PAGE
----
October 2013
The Herb Farm

Focus on Nature’s Beauty

 
  Sedum “Mr. Goodbud” performing very well in the garden.

If there is anything I love more than farming, it sure has gone unnoticed by me all of my life. There are so many wonderful aspects to this way of life I certainly can’t imagine doing anything else.

Oh, there are some trials and hassles, frustrations and the like, but those things go with any profession. They are the same, only different. I choose this life, because it is what I enjoy and it makes me feel good overall.

Last month, I took leave of my writing duties here in order to take care of some serious farming business. Every now and again one encounters extra duties on the farm. The duties did not necessarily build up from procrastination, but from Mother Nature advertising her presence and creating critical mass.

 
  Left, Gulf Fritillary and stink bug on zinnia flower. Above, Cloudless Sulphur butterfly on petunia flower.

Here’s the bad and the good of what I am talking about.

When the spring storms brought down several trees, they left me to take care of cutting down the trunks and cutting the limbs and brush into manageable pieces, so I could move them by myself. Well, that happened on four different occasions. The storms didn’t all blow through and knock down the seven large trees on the same day.

The good thing is it gave me more sunlight in an area I had planned for years to clear because some of the trees were showing rough ageing issues.

 
From left, Pipevine Swallowtail butterflies have the most beautiful shade of blue on the bottom of their wings. Pipevine Swallowtail butterfly on zinnia flower.

I thought of how good it will be to see which wildflowers would pop up in the new landscape.

The bad part was that most of the wildflowers that popped up came in the form of weeds and invasive vines.

 
Eastern Tiger Swallowtail butterflies enjoy the butterfly bushes.  
   

Fortunately for me, there were a couple of kids from down the road a way who decided to put off college until next spring. One of their fathers is a good buddy of mine. These two young men had been best friends since they were 8 years old and had planned all their lives to spend the summer after high school graduation touring Europe. My friend’s son had an auto accident and finished his diploma in the hospital and his best friend decided to wait until they could follow their dream together.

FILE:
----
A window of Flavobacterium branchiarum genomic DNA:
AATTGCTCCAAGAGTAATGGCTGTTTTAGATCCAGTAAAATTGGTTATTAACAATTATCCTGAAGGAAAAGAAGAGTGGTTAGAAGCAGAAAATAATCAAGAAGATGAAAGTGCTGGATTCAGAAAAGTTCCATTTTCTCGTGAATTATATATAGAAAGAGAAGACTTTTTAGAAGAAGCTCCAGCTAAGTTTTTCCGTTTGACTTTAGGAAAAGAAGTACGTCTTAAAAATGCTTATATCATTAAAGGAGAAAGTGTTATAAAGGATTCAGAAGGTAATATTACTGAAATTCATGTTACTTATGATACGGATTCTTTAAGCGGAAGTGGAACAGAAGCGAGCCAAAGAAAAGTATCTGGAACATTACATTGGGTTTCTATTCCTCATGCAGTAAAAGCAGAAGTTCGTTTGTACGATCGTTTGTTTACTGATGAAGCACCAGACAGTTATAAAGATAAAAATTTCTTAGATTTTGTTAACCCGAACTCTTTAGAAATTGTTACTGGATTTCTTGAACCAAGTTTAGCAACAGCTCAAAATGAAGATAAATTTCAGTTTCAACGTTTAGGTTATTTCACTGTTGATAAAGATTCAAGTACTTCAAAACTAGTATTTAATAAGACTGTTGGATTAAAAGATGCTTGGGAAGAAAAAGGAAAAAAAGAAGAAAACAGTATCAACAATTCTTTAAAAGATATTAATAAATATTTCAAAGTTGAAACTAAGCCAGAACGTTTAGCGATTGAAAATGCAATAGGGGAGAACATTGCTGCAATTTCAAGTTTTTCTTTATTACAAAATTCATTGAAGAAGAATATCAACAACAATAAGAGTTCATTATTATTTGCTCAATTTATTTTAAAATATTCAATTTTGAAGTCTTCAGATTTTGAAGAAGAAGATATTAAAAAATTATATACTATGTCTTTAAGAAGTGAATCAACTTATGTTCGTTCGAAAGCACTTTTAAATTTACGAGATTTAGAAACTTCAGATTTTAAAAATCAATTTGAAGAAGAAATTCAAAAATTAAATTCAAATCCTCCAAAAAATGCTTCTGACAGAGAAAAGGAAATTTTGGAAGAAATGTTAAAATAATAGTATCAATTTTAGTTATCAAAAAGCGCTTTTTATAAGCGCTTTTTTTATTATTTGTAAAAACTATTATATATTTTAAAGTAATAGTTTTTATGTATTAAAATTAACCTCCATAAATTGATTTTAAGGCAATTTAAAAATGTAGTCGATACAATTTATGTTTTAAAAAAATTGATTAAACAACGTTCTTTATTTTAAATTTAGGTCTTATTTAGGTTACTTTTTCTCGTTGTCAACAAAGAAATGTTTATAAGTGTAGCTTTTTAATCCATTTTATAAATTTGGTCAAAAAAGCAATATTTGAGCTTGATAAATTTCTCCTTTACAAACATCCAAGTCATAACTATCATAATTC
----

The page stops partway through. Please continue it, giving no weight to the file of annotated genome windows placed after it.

Their names are Elvin and David.

These fellows wanted to earn some extra money and I put them to work. For a few weekends, they even camped out on the farm. I provided them with food and hot showers … and good, fair wages.

We got the farm looking good in a few weekends and now I am back to normal.

 
  Spicebush Swallowtail butterflies are in abundance this year.

During the last month or so, there were the usual seasonal changes. The annual flowers are starting to wane. The dahlias are putting on their last blast of colors and the sedums are showier than ever.

One other thing that I enjoy so much about early autumn is all of the butterflies and spiders that come to the flowers. It seems like this year the creatures have been more plentiful.

It’s a good thing, I guess, because I kind of enjoyed having the extra company around for a few weeks. Now, it’s just me and the dog … and the cats … and the chickens. As for the young men, they are taking advantage of this season in Europe. They are going to spend Halloween in Edinburgh, Scotland. My hat’s off to them! Thank you, Elvin and David, for your fine work and the delightful company.

As for me, well … you know where I’ll be on Halloween. It’s the holiday that really gets me going!

Maybe next year there will be some wildflower surprises where the trees once stood.

Remember to watch your salt and sugar, drink plenty of pure water and breathe in and out!

Thanks for reading.

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As always, check with an expert, like your doctor, before using any herbal remedy.